Second, it is unclear why the Council and Diversity Committee considered only the renaming of the Fisher Prize. The awards named after the following three people should also have been examined in this context. Theodosius Dobzhansky signed the Geneticists’ Manifesto of 1939, which expressed support for eugenic measures (Crew et al. 1939 Nature 144: 521-22). In his book Mankind Evolving, he remarked that “Equality means that all humans are entitled to equal opportunity to develop their capacities to the fullest, not that these capacities are identical” . In his Narrow Roads of Gene Land. Vol. 2. The Evolution of Sex, William Hamilton expressed support for infanticide as a solution to the problem of the accumulation of deleterious mutations in human populations, and a belief that Jews have innately higher mathematical abilities than the English. T.H. Huxley, while opposing slavery, believed that black people were inferior to white people (https://mathcs.clarku.edu/huxley/CE3/B&W.html).
There is a general issue that the Society needs to consider carefully: to what extent do views that were held by eminent people in our field, and are today repugnant to most or all of its members, negate their scientific contributions? To focus attention on just one individual is to fail in this task.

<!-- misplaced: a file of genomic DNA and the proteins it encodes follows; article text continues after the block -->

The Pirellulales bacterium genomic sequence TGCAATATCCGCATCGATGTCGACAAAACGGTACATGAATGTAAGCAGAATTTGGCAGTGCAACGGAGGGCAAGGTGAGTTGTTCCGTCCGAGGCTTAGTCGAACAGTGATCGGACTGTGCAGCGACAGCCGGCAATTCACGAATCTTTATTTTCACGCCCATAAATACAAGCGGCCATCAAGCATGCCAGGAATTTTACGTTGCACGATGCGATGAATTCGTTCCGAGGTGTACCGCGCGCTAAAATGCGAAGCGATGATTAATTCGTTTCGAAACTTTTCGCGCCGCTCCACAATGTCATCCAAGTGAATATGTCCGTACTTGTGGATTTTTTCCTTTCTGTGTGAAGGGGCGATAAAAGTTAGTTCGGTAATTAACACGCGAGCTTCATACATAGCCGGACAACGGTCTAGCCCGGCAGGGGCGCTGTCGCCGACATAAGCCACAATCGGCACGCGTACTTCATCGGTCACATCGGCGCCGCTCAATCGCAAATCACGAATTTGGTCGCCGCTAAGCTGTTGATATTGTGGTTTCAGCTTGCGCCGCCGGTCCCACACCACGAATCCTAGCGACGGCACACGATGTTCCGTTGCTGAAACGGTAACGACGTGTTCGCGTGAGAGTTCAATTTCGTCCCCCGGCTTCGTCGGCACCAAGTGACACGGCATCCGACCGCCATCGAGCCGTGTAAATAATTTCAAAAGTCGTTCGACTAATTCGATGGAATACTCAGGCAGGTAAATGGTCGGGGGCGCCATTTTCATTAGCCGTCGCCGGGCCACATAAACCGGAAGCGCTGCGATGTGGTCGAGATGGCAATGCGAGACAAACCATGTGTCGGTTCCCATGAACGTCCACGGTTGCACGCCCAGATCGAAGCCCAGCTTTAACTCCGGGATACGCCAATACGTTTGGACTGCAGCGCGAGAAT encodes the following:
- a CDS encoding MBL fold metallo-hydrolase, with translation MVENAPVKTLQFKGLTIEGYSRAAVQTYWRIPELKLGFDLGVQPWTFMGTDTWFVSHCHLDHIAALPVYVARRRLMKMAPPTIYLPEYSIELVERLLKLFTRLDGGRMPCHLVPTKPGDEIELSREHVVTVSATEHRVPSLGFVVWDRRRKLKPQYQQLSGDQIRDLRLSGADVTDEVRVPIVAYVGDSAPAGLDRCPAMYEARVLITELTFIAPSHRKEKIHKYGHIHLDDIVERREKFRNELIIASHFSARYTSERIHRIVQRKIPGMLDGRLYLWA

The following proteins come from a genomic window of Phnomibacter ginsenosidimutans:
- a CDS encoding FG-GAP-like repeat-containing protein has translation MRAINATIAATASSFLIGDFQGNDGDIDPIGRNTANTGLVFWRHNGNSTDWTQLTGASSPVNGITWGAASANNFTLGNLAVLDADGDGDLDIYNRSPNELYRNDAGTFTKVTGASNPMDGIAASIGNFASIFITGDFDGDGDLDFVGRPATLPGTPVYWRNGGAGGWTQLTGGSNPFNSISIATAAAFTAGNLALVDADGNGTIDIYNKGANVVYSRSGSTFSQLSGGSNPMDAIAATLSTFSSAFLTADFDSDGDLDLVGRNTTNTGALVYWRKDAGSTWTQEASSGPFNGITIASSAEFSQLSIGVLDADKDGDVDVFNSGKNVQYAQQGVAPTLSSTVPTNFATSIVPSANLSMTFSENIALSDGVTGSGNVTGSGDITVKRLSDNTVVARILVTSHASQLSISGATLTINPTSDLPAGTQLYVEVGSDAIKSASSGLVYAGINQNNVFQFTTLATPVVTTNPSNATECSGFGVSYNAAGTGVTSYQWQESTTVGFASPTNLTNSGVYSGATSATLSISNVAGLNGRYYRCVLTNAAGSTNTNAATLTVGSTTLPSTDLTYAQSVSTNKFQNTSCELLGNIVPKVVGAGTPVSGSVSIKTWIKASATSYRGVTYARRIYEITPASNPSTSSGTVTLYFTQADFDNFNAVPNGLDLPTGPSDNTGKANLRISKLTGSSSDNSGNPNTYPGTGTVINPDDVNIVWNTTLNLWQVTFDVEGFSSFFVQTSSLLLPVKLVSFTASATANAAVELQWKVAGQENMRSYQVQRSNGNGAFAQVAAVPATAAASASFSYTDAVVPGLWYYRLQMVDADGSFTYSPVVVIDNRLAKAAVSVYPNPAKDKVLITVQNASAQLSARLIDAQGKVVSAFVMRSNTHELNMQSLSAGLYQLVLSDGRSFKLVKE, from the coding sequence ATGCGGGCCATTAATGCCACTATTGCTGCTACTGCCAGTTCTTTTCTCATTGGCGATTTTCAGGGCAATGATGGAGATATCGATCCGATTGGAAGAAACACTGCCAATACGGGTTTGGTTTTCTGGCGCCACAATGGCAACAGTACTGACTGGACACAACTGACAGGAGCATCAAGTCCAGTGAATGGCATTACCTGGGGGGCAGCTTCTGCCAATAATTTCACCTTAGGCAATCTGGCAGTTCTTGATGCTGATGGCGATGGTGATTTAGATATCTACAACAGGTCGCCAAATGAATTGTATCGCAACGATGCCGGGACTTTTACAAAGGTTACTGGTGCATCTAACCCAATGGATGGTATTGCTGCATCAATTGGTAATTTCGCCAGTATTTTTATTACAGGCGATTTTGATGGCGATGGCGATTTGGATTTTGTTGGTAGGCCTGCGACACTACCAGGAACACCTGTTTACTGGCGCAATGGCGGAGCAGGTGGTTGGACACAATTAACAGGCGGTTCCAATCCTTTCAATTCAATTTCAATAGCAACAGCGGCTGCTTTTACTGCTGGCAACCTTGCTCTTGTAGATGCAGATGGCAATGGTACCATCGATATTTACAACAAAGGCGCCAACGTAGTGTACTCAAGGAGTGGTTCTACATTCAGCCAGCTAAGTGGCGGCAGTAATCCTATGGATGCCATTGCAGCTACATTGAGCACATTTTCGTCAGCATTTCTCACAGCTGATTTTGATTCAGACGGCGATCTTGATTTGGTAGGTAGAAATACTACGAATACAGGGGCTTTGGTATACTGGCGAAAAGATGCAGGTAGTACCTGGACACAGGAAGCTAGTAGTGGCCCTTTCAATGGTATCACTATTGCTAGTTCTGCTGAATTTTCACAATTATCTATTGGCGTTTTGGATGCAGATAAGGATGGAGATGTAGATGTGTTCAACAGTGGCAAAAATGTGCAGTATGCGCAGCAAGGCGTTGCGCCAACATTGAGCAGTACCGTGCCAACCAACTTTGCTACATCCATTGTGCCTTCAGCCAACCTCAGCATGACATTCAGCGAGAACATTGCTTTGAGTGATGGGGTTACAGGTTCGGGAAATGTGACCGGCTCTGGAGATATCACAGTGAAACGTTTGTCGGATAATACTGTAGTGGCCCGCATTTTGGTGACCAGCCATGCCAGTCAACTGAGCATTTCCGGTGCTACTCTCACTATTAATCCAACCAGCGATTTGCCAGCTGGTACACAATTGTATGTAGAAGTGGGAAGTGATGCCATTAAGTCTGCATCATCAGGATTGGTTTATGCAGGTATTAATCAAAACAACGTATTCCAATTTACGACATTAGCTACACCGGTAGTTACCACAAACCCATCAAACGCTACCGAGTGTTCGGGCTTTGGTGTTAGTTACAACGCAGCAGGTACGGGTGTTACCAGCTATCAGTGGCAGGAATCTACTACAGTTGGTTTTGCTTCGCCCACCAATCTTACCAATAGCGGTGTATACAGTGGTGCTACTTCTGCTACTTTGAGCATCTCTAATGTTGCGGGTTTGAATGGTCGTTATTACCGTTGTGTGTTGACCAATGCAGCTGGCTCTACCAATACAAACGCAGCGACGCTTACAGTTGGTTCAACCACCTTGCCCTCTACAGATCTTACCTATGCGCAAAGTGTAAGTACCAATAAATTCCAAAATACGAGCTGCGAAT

Inaccuracies in the SSE statement about the Fisher Prize
First, it contains the misleading statement that “the field of population genetics continues to carry the mark of its historical connections to eugenics (read more here), causing harm to Black, Indigenous, Latinx and other communities of color”. The founder of eugenics, Francis Galton, never accepted Mendelian genetics, and the mis-applications of genetics by white supremacists and the Nazis had nothing to do with population genetics as developed by Fisher, Haldane, Weinberg, Wright and their contemporaries; indeed, population genetics completely undermines the concepts of racial groups as homogeneous entities. This is the opposite of “causing harm” to ethnic groups who have suffered discrimination or persecution.
Second, Fisher was not “highly influential in promoting eugenic policies”. None of his proposed measures (family allowances for the supposedly better endowed intellectually, and voluntary sterilisation of people with learning disabilities) were implemented in the UK, and he never advocated the type of compulsory sterilisations carried out in the USA, Sweden and Germany.